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The homeland of the Cree includes lands across the north into the Canadian prairies and in Montana, the Dakotas and Minnesota, as far east as the Hudson to the James Bay, and as far west as Alberta and the Great Slave Lake. The Cree are the largest Indian tribe in Canada with most of the members living on reservations in Canada.
The Pimicikamak Cree Nation at Cross Lake is having a constant battle with Canada. The Manitoba Hydro Power Company produces electricity by the use of rivers. These rivers flow through a great deal of reservation land producing ecological damage. Manitoba Hydro distributes the electricity throughout Canada as well as the Midwest United States with 10% of the electricity used by Northern States Power (NSP) coming from Manitoba Hydro. The ecosystem that was in place for the Cree nation for hundreds of years is now being destroyed.
Cree is a language of the Algonquin family. The northern Cree adopted a form of writing in syllabary. The first hymnal was written in this syllabary in 1841. It was printed on paper of birch bark and the covers were made of elk hide. By the end of the 19th and into the 20th century, the Cree had one of the highest literacy rates in the world.
Famous Cree Indians:
Elijah Harper was born on March 3, 1949 in the Red Sucker Lake reservation located in northeast Manitoba, Canada. He is a popularly known Aboriginal Cree activist, politician, public speaker, and a leading spokesperson for indigenous rights around the world. In 1978, he was elected chief of the Red Sucker Lake Indian Band. Three years later, he became a member of the Legislative Assembly for Rubertsland Constituency, and later Minister of Native Affairs and Northern Affairs. He was well known for his bold objection against the Meech Lake Accord in 1990, in which he stated that Aboriginal people did not have enough representation in the presented constitutional amendment. He is also known for establishing the Sacred Assembly in December 1995, which congregated many different people across Canada, including Aboriginals and non-Aboriginals. As a result, Canada declared June 21st National Aboriginal Day.
Before European settlement, the Cree lived in buffalo skin tipis and traveled by birch bark canoes. Women would dress the skins after a hunt and were experts in using porcupine quills in their everyday needs to dress things up.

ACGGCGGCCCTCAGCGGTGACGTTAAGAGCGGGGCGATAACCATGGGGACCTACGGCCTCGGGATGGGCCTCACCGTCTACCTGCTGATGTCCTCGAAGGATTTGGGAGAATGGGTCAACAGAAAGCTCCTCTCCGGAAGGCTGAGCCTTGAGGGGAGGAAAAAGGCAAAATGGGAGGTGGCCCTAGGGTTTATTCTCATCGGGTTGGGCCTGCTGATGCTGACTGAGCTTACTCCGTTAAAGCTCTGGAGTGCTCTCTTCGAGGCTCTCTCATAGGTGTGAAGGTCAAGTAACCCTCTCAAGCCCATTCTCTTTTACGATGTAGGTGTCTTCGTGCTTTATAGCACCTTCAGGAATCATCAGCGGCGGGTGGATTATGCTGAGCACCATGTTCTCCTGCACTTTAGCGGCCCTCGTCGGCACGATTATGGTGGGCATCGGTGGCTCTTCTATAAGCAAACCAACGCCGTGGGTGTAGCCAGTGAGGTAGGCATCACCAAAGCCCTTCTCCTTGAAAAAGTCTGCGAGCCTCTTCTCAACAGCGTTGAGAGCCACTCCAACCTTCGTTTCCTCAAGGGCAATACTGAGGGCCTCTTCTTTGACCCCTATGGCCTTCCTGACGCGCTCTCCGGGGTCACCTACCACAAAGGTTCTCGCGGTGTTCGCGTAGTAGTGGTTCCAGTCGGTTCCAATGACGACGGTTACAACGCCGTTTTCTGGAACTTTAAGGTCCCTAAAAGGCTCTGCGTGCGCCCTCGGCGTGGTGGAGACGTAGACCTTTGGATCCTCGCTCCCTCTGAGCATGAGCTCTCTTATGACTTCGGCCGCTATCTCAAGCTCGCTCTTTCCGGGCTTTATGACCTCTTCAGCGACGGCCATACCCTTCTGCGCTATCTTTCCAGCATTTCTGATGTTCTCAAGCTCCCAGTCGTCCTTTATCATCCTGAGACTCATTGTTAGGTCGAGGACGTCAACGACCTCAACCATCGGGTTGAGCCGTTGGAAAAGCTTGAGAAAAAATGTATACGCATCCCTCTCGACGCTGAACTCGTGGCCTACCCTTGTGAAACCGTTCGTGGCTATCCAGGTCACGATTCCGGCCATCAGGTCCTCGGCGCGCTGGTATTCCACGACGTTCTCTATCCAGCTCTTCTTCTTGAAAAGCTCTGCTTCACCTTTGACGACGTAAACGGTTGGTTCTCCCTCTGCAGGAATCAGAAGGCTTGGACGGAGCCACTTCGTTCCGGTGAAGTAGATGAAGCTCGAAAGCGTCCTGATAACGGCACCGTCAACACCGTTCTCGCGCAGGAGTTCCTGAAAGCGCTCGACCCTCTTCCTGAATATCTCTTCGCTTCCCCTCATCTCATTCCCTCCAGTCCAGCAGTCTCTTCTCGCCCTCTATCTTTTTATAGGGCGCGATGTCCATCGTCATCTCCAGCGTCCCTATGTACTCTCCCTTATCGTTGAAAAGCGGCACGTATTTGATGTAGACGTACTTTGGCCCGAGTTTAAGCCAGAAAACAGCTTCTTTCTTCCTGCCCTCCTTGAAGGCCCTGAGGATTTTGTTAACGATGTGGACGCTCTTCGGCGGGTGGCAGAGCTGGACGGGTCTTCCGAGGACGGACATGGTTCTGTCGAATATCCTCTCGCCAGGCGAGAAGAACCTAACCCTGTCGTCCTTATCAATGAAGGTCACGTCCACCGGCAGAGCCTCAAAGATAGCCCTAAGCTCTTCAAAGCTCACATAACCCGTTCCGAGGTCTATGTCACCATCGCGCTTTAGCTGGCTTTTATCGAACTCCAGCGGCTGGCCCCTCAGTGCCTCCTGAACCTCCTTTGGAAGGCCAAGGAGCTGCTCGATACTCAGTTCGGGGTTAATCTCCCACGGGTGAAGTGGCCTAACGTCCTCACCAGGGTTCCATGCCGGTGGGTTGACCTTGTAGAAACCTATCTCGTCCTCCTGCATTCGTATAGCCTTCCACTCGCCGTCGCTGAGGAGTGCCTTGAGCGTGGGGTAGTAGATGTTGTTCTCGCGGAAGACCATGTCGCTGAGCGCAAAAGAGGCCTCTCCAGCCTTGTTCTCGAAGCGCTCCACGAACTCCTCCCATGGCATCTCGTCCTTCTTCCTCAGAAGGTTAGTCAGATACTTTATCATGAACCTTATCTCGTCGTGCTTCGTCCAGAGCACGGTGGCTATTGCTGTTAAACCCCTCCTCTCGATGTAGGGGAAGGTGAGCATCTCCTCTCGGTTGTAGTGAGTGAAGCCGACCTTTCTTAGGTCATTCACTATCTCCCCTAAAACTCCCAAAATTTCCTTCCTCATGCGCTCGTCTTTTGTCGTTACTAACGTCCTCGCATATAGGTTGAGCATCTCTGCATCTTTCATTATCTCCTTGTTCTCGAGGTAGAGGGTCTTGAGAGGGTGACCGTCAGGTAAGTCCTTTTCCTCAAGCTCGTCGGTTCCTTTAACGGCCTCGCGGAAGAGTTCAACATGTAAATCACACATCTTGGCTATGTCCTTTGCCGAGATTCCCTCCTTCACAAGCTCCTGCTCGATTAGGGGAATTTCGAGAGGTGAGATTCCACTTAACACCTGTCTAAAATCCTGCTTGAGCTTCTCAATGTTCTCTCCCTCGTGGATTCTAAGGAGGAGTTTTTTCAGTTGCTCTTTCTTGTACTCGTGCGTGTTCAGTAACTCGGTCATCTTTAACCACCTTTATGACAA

During the 17th and 18th century, the Cree began to expand their territory. They did this for a number of reasons; one of the most important reasons was the demand for trading pelts by the English and the French. The Crees were divided into two divisions – the Woodland and the Plains. The Plains Cree moved from the forest into the plains following the buffalo. They acquired guns and horses from trading with the Europeans which were useful when raiding or when they were at wars with other tribes. The wars with the Blackfoot and the Sioux were leading causes, as was small pox, to the dwindling numbers of the Cree population. The Woodland Cree stayed in the forest. Both groups were made up of bands of related families. There were twelve different bands but there was only one military society.
Dickason, Olive Patricia. Canada’s First Nations: A History of Founding Peoples from Earliest Times. Norman, OK: University of Oklahoma Press, 1992.
“Cross-Border Kilowatts, Indians and Human Rights” 9-10-99. Manitoba Aboriginal Rights Coalition. Retrieved 10-08-00, from the World Wide Web: http://www.alphacdc.com/treaty/pimicikamak.html
The Catholic Encyclopedia Volume IV (1908). Cree. Robert Appleton Company. Retrieved 10-08-00, from the World Wide Web: http://www.newadvent.org/cathen/04477a.htm
Wilson, James. The Earth Shall Weep: A History of Native America. New York: Atlantic Monthy Press, 1999.